We keep hammering away at this same general point, but really: It's been a terrible year for family planning providers in Texas. First the Legislature moved $73.6 million out of the state family-planning budget for the next two years . At the same time, they changed to a tiered funding structure that meant clinics that "only" provide family planning services are now third in line to receive what little money is left over, after public community clinics and federally qualified health centers. Then the fight between Texas and the feds over whether Planned Parenthood could legally be barred from the state's Medicaid Women's Health Program ended with the federal government pulling their money from the program, which was 90 percent of the WHP's funding.
The end result? Family planning and women's health services have been cut so deeply it's doubtful they can ever fully recover. Planned Parenthood has been badly hurt, but they're not the only ones. A rural clinic director we spoke to recently is bracing herself for the possibility that she'll have to close all of her family planning clinics for good, a situation many similar community health agencies now face. And with a clientele that's very young and very poor, the director knows exactly what that closing her clinics will mean: "These women just won't be seen. They'll get pregnant or be sick."
Tama Shaw is the director of Hill Country Community Action Association, a rural agency based in San Saba. Community action agencies exist to provide services to very low-income families -- things like child care, elder assistance and help paying for utilities. When we first spoke with Shaw in October, she had just lost 55 percent of the Title XX money she once received from the state. If any more money was lost, she feared all five of the rural family planning clinics HCCAA oversees would have to close. Then the WHP fight happened, and that fear looked a lot more like a reality.
"If there's no money to replace the WHP, we shut down," she says bluntly. Charging the clients more money to make up some of the difference is out of the question. Nearly all of her family planning patients currently pay nothing to be seen, because they're simply too poor: 100 percent below the poverty line or more. "We just couldn't charge our clients enough to stay in business without federal assistance."
Stand-alone family planning clinics like the ones Shaw oversees provide free breast cancer and STD screenings, hemoglobin tests, urinalysis, birth control and HIV testing. They're the most endangered because unlike federally qualified health clinics, they don't get much other federal funding. But that means when clinics like Shaw's are gone, FQHCs and other clinics and hospitals will be suddenly be overrun with patients.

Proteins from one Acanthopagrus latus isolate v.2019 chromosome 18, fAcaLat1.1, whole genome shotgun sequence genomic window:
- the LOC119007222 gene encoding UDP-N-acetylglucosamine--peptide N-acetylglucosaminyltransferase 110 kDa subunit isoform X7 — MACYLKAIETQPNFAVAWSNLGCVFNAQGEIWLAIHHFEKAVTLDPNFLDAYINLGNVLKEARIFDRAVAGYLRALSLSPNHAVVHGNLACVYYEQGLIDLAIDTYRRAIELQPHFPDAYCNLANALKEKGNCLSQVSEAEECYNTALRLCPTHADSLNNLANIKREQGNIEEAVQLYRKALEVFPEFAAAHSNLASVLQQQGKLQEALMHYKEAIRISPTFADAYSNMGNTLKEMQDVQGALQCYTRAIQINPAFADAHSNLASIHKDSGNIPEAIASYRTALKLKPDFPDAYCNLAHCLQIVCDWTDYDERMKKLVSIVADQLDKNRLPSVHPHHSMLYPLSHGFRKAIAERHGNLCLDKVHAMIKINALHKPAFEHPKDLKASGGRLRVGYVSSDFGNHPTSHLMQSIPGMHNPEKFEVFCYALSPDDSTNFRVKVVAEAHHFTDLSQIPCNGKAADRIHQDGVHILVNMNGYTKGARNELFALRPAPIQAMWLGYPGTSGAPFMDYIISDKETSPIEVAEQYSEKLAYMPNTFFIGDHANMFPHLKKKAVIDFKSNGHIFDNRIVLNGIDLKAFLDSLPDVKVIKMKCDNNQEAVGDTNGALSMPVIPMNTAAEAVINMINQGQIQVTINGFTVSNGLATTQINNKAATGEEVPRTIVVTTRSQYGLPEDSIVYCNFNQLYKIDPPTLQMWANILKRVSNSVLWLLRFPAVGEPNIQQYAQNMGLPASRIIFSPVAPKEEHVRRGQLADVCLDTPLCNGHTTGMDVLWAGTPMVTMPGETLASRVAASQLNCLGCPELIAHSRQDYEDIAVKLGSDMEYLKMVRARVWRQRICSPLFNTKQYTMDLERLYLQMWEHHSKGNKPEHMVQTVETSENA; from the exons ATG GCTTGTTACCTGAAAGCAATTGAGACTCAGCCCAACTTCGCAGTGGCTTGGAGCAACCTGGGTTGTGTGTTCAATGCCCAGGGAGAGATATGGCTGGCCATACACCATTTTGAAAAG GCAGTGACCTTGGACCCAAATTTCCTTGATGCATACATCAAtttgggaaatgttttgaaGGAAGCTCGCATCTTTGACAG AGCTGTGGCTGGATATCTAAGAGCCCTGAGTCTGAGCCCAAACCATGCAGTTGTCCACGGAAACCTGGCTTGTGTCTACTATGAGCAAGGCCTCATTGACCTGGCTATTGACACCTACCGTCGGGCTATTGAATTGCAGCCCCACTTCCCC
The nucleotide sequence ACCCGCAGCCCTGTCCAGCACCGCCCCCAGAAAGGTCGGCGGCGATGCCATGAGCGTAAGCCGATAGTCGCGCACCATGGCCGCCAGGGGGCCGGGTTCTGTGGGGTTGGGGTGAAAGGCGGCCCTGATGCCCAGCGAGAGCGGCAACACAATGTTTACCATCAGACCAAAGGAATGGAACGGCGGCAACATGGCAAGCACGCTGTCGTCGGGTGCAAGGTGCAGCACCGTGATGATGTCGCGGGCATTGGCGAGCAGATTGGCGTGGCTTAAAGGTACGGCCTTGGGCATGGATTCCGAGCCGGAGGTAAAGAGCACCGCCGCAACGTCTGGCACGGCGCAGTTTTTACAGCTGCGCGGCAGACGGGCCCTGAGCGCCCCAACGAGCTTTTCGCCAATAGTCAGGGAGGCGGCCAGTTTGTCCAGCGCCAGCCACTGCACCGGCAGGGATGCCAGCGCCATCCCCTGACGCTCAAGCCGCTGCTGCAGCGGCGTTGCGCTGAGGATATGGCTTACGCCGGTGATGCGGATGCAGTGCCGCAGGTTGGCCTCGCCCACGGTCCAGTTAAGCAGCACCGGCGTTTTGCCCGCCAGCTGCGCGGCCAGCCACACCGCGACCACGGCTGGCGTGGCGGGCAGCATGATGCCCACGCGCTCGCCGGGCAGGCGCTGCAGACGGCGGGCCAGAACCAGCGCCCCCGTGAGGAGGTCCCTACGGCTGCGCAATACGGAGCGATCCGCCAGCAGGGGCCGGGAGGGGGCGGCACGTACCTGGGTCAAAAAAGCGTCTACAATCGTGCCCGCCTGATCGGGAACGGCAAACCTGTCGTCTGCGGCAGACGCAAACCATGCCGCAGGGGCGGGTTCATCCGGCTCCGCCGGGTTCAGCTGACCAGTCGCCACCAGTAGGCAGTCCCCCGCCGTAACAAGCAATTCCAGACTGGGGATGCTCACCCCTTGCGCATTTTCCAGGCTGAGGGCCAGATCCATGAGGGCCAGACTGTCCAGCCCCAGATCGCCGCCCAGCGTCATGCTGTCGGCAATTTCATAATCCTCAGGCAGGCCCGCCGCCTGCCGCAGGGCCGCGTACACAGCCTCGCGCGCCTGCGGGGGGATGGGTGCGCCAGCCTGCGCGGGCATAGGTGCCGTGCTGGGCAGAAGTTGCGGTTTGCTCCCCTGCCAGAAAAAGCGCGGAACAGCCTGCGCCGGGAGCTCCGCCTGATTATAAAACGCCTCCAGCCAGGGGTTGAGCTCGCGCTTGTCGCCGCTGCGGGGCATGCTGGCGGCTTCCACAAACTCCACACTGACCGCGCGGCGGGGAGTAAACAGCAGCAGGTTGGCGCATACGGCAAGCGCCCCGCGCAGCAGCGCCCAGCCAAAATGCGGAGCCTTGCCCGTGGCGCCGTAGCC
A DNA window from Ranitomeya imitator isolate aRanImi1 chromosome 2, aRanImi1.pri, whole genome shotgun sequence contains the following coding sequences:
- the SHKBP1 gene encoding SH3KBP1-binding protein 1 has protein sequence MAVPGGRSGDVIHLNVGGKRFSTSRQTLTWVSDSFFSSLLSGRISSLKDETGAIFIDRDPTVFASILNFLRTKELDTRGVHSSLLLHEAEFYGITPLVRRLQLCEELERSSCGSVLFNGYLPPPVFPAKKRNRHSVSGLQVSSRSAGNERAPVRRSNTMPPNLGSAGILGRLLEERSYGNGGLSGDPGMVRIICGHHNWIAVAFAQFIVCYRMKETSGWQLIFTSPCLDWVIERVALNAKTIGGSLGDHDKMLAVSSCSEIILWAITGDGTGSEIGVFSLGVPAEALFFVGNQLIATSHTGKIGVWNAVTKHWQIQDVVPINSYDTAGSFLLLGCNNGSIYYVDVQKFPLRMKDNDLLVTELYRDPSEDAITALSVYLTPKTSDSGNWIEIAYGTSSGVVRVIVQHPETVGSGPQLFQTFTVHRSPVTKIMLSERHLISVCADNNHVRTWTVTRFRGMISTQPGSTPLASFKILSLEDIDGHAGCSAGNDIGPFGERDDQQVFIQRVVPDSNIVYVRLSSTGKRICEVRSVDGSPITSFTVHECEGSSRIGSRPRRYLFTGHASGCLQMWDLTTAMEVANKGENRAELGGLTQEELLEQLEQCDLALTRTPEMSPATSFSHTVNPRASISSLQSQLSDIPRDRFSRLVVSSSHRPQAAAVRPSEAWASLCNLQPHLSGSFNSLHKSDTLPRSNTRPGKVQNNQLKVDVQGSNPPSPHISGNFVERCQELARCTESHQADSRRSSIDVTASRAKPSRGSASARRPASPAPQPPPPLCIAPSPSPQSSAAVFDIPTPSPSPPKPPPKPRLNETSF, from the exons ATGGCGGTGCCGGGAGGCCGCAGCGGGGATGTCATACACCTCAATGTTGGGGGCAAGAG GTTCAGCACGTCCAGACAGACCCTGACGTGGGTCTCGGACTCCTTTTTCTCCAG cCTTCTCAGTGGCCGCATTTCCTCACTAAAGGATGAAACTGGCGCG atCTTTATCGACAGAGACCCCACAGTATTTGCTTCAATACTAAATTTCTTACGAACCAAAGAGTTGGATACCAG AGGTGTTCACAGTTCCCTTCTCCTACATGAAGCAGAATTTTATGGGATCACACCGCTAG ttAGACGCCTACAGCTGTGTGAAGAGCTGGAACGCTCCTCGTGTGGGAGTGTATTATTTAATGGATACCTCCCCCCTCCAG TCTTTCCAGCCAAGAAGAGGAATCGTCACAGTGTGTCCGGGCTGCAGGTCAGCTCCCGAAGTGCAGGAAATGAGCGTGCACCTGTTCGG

"They won't have the capacity to handle all the women out there who'll need services," Shaw says. "Particularly in our rural area, the local clinics refer their patients to us for family planning."
During the fight over family planning cuts, she testified in front of a state committee and explained that this would be the situation for many rural clinics. "They're just packed full. You sit and wait and wait. It's just going to get worse." She predicts a much higher rate of unwanted pregnancies and STDs, especially given that close to a third of her clients are teenagers. "It's going to be a rude awakening when the state wakes up one day and there are millions and millions of dollars needed to take care of the births to women eligible for Medicaid and they don't have the funds to pay for that."
The other issue is that for some of the areas Hill County Community Action serves, there isn't even a local FQHC. "They'd have to travel and these people can't afford to travel." Even if the patients somehow find a way to travel to the nearest big hospital or FQHC and wait to be seen, they'll now have to pay for birth control out of pocket, Shaw says. That just isn't an option for her patients, despite the myth that there's one type of birth control, and that it always costs $9 at Wal-Mart. "I don't know of hardly any birth control pills that are $9 anymore," Shaw says. "And if you want any kind of permanent birth control, like an IUD, that's a lot more money."
Governor Perry continues to promise that he'll somehow find $34 million or so in the state budget to resurrect the WHP as an entirely Texas-funded (and Planned Parenthood-less) operation. The feds have given the state until April 16 to come up with a plan for that program, as they continue shutting down the federal WHP over the coming months.
Shaw's not putting her faith in Perry's plan, and is instead preparing for the worst. She says her agency has a little bit of money socked away, but would still need to raise a lot of private funds to keep afloat. That doesn't look good either.
"We are out begging for money for our senior program already," she says. "There's no way people in the rural communities are going to see the importance of family planning. I go around preaching and touting it all the time and I get blank stares. It's kind of the mindset of rural Texas, I think. If you mention those words, abortion pops in everybody's mind. The first thing you have to tell them is we're not related, we don't do that. That's just because of the media. When people hear family planning, they think abortion."
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